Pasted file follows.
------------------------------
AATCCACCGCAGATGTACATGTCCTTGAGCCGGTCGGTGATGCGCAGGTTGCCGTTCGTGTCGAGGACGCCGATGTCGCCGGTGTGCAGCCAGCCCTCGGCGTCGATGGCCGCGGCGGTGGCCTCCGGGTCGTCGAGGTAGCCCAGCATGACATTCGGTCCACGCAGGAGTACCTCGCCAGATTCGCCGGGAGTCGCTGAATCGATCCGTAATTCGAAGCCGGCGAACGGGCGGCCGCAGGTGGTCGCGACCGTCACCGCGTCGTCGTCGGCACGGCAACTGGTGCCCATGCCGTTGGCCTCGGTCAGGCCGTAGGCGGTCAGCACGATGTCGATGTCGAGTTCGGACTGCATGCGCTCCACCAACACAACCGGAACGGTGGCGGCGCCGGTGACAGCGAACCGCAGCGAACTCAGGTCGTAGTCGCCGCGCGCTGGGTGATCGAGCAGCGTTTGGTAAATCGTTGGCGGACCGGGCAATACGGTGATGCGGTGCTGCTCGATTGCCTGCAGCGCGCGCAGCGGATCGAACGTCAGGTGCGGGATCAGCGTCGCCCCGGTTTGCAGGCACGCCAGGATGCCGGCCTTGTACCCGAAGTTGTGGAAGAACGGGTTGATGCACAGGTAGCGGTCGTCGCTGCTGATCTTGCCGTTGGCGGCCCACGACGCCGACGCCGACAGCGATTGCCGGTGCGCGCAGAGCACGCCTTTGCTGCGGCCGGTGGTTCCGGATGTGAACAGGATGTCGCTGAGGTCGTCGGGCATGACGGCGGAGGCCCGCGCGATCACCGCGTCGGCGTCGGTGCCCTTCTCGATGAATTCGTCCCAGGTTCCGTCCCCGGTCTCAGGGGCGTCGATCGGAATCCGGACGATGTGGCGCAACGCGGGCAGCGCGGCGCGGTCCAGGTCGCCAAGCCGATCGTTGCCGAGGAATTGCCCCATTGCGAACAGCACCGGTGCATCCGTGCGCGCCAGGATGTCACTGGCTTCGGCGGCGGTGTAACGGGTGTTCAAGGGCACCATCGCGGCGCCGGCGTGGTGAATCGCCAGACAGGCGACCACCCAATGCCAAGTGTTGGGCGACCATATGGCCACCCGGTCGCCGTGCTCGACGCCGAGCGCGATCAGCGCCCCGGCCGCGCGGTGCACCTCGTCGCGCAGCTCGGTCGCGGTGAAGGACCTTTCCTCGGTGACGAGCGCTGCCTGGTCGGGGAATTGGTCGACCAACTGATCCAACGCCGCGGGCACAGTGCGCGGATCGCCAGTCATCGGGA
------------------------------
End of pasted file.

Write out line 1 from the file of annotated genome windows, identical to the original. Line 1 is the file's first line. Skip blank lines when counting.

AATCCACCGCAGATGTACATGTCCTTGAGCCGGTCGGTGATGCGCAGGTTGCCGTTCGTGTCGAGGACGCCGATGTCGCCGGTGTGCAGCCAGCCCTCGGCGTCGATGGCCGCGGCGGTGGCCTCCGGGTCGTCGAGGTAGCCCAGCATGACATTCGGTCCACGCAGGAGTACCTCGCCAGATTCGCCGGGAGTCGCTGAATCGATCCGTAATTCGAAGCCGGCGAACGGGCGGCCGCAGGTGGTCGCGACCGTCACCGCGTCGTCGTCGGCACGGCAACTGGTGCCCATGCCGTTGGCCTCGGTCAGGCCGTAGGCGGTCAGCACGATGTCGATGTCGAGTTCGGACTGCATGCGCTCCACCAACACAACCGGAACGGTGGCGGCGCCGGTGACAGCGAACCGCAGCGAACTCAGGTCGTAGTCGCCGCGCGCTGGGTGATCGAGCAGCGTTTGGTAAATCGTTGGCGGACCGGGCAATACGGTGATGCGGTGCTGCTCGATTGCCTGCAGCGCGCGCAGCGGATCGAACGTCAGGTGCGGGATCAGCGTCGCCCCGGTTTGCAGGCACGCCAGGATGCCGGCCTTGTACCCGAAGTTGTGGAAGAACGGGTTGATGCACAGGTAGCGGTCGTCGCTGCTGATCTTGCCGTTGGCGGCCCACGACGCCGACGCCGACAGCGATTGCCGGTGCGCGCAGAGCACGCCTTTGCTGCGGCCGGTGGTTCCGGATGTGAACAGGATGTCGCTGAGGTCGTCGGGCATGACGGCGGAGGCCCGCGCGATCACCGCGTCGGCGTCGGTGCCCTTCTCGATGAATTCGTCCCAGGTTCCGTCCCCGGTCTCAGGGGCGTCGATCGGAATCCGGACGATGTGGCGCAACGCGGGCAGCGCGGCGCGGTCCAGGTCGCCAAGCCGATCGTTGCCGAGGAATTGCCCCATTGCGAACAGCACCGGTGCATCCGTGCGCGCCAGGATGTCACTGGCTTCGGCGGCGGTGTAACGGGTGTTCAAGGGCACCATCGCGGCGCCGGCGTGGTGAATCGCCAGACAGGCGACCACCCAATGCCAAGTGTTGGGCGACCATATGGCCACCCGGTCGCCGTGCTCGACGCCGAGCGCGATCAGCGCCCCGGCCGCGCGGTGCACCTCGTCGCGCAGCTCGGTCGCGGTGAAGGACCTTTCCTCGGTGACGAGCGCTGCCTGGTCGGGGAATTGGTCGACCAACTGATCCAACGCCGCGGGCACAGTGCGCGGATCGCCAGTCATCGGGA